Why Employers Should Care
As companies make progress in improving equity, diversity and inclusion (EDI) in their workplaces, HR and Benefits teams are modernizing benefits to meet the needs of their diverse workforces. However, closing the gaps that may exist in benefit offerings for LGBTQ+ groups may not be as simple as adding a specific program. LGBTQ+ people face broad and unique challenges in navigating the health care system, which is not always equipped to address their needs. In addition, they may face gaps or lack of adequate coverage for specific procedures – an example being gender affirmation coverage. While providing such coverage and making comprehensive enough is the right step employers can take, ensuring that the health care system can adequately meet the health care needs of their members is a separate challenge requiring stakeholder collaboration.
How such benefits are spoken about matters as well. Many family-forming benefits are filled with antiquated terms (e.g., infertility, which is not applicable for single individuals and LGBTQ+ couples) and ideology (e.g., these benefits are for women only). Nonetheless, the uptake of these family-forming benefits is increasing as LGBTQ+ couples are looking to use fertility services to bring children into their lives (see Figure 1).1
On the global front, HIV/AIDS continues to have a huge impact on the LGBTQ+ population. Here, too, there are significant gaps in coverage. For example, employers will find HIV/AIDS exclusions for medical, life and disability coverage. In some countries, being LGBTQ+ is illegal, while other countries may not provide LGBTQ+ competent health care in the national plans.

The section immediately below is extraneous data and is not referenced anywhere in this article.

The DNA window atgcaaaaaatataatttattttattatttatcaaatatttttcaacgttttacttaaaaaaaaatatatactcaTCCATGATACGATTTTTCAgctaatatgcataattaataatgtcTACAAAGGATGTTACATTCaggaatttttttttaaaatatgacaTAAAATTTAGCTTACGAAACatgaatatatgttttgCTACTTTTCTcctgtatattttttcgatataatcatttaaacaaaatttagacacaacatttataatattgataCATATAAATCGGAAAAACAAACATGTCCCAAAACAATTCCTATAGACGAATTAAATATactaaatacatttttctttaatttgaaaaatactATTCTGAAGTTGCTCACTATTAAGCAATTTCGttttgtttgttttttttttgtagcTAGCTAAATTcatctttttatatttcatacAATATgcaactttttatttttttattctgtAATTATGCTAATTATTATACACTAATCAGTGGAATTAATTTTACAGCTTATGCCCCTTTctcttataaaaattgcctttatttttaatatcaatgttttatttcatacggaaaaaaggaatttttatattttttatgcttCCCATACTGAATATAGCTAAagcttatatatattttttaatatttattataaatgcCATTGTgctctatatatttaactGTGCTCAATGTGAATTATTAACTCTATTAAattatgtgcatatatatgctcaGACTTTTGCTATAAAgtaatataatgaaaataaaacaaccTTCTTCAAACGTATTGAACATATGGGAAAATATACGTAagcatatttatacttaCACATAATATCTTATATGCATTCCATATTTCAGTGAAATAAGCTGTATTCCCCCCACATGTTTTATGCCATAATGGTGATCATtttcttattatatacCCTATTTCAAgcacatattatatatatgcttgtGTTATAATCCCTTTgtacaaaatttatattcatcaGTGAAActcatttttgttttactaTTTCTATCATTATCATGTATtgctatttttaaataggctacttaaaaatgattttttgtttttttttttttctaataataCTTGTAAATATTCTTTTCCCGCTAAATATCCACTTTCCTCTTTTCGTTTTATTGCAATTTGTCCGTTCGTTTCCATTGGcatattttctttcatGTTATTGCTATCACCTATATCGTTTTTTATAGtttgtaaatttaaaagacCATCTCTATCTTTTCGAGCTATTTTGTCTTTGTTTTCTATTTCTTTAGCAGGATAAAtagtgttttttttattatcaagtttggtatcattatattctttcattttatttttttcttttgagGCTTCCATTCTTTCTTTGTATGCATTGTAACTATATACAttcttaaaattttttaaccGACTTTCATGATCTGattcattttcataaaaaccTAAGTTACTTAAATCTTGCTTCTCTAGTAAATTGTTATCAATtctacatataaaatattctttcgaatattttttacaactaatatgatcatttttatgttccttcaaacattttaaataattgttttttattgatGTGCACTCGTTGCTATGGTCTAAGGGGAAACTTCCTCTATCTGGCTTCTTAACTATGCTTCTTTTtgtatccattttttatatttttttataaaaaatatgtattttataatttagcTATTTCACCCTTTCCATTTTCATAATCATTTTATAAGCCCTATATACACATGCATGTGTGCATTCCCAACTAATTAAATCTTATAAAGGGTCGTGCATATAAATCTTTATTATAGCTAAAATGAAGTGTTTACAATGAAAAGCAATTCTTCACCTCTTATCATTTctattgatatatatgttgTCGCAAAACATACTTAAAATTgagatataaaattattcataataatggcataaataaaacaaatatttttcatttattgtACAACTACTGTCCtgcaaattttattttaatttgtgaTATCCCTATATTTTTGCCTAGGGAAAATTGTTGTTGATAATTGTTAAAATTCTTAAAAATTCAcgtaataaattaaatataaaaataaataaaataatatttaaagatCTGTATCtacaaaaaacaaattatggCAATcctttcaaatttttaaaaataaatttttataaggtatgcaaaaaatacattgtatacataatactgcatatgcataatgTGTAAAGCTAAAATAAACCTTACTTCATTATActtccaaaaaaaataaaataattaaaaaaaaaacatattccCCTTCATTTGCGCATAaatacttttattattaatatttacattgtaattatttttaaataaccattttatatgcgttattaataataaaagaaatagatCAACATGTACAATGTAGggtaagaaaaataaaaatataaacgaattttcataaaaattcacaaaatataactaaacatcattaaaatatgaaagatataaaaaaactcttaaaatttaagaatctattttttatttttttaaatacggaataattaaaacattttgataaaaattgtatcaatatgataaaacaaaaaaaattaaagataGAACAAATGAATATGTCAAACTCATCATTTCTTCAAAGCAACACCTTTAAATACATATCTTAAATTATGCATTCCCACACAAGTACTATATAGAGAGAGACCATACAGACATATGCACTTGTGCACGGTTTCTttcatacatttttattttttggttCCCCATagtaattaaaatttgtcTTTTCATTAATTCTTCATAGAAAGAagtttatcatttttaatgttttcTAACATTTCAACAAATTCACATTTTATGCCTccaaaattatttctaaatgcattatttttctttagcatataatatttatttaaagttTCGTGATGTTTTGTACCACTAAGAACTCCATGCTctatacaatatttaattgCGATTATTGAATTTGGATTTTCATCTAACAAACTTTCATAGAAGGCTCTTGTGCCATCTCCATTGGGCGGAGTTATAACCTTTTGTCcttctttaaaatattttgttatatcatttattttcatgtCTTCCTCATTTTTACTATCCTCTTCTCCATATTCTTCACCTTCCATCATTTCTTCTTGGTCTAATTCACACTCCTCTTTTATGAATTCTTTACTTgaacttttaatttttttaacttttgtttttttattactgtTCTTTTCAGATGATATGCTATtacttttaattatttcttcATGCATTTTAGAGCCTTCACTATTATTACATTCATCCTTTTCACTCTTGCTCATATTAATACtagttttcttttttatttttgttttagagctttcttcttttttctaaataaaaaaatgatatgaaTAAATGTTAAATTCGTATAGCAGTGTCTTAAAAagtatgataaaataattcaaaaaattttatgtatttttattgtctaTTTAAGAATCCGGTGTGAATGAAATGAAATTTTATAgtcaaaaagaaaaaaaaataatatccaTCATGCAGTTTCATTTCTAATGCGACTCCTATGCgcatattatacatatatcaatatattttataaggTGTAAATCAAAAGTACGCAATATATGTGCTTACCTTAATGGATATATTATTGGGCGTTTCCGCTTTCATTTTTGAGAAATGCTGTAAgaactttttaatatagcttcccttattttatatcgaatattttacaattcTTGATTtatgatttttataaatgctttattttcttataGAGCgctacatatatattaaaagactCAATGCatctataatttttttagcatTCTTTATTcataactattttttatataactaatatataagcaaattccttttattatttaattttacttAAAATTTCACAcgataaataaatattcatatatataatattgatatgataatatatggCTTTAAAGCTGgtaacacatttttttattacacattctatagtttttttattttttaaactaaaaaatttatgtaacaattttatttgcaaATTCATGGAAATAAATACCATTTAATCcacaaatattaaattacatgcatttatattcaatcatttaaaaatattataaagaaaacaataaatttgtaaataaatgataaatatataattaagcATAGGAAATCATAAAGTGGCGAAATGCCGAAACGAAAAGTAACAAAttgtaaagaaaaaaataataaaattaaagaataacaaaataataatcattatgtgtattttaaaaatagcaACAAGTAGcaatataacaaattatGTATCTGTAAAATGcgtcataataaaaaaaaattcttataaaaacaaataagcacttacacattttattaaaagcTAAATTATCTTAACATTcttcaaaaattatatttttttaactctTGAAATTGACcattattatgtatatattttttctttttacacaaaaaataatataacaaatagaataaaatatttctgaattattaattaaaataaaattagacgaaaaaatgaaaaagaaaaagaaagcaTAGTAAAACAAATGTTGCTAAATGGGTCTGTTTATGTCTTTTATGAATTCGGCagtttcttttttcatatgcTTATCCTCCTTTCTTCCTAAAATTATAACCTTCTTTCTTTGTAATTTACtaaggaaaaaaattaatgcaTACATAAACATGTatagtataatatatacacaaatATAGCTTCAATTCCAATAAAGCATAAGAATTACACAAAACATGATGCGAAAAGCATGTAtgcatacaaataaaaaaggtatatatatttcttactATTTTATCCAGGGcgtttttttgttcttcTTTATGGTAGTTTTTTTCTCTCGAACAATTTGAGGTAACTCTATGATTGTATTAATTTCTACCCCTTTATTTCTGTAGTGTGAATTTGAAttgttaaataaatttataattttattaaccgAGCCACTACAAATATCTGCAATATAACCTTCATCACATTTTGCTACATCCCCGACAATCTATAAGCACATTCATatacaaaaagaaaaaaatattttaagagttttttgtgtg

What Employers Can Do
Employers are reviewing their benefits from a holistic viewpoint and looking at how different life events (e.g., family-forming) impact employees medically, financially and emotionally regardless of age, gender, race, sexual orientation, gender identity and marital status. Companies with equity as a key pillar of their benefits strategy are working on global solutions and understanding local gaps and challenges.
Developing an inclusive benefits design requires engaging several stakeholders:
- HR and Benefits teams are collaborating with their EDI teams to build out their inclusive benefit design.
- Employers are working with LGBTQ+ employee resource groups (ERGs) to identify gaps in benefits and ensure that benefit communications are inclusive.
- As part of the RFP process, employers should seek to identify vendor partners who stress inclusive benefits as part of their strategy and vision and can assist a diverse workforce in navigating to the relevant services that meet their needs.
Here are a few examples of employer efforts at LGBTQ+ inclusive benefit design:
- Ensure that provider directories are regularly updated with information relevant to members seeking in-network clinicians with LGBTQ+ health care competency.
- Evaluate if high-quality providers are in-network and/or accessible to the LGBTQ+ population.
- Consider implementing Centers of Excellence (COEs) for transgender health needs.
- Implement same-gender partner coverage in markets where it is not provided by the national health plan.
- Incorporate gender neutral language in parental leave to reflect diverse family needs (i.e., trans men can become pregnant depending on where they are on their transition).
- Provide LGBTQ+ health care navigation services either in-house or via vendor.
- Build online training modules to support transgender employees and their managers’ needs related to gender transition (i.e., gender affirmation journey) in the workplace.
- Work with brokers and captives to remove HIV/AIDS exclusions and other plan exclusions discriminatory to the LGBTQ+ community.
For members of Business Group on Health, there are additional relevant resources:
- LGBTQ+ Inclusive Benefits and Employer Challenges
- Evaluating Your Health and Well-being Benefits with a Culturally Conscious Lens
- Transgender-Inclusive Policies and Benefits
- 1 | Family Equality. LGBTQ family building survey. 2019. Available at: https://www.familyequality.org/fbs. Accessed June 2, 2021.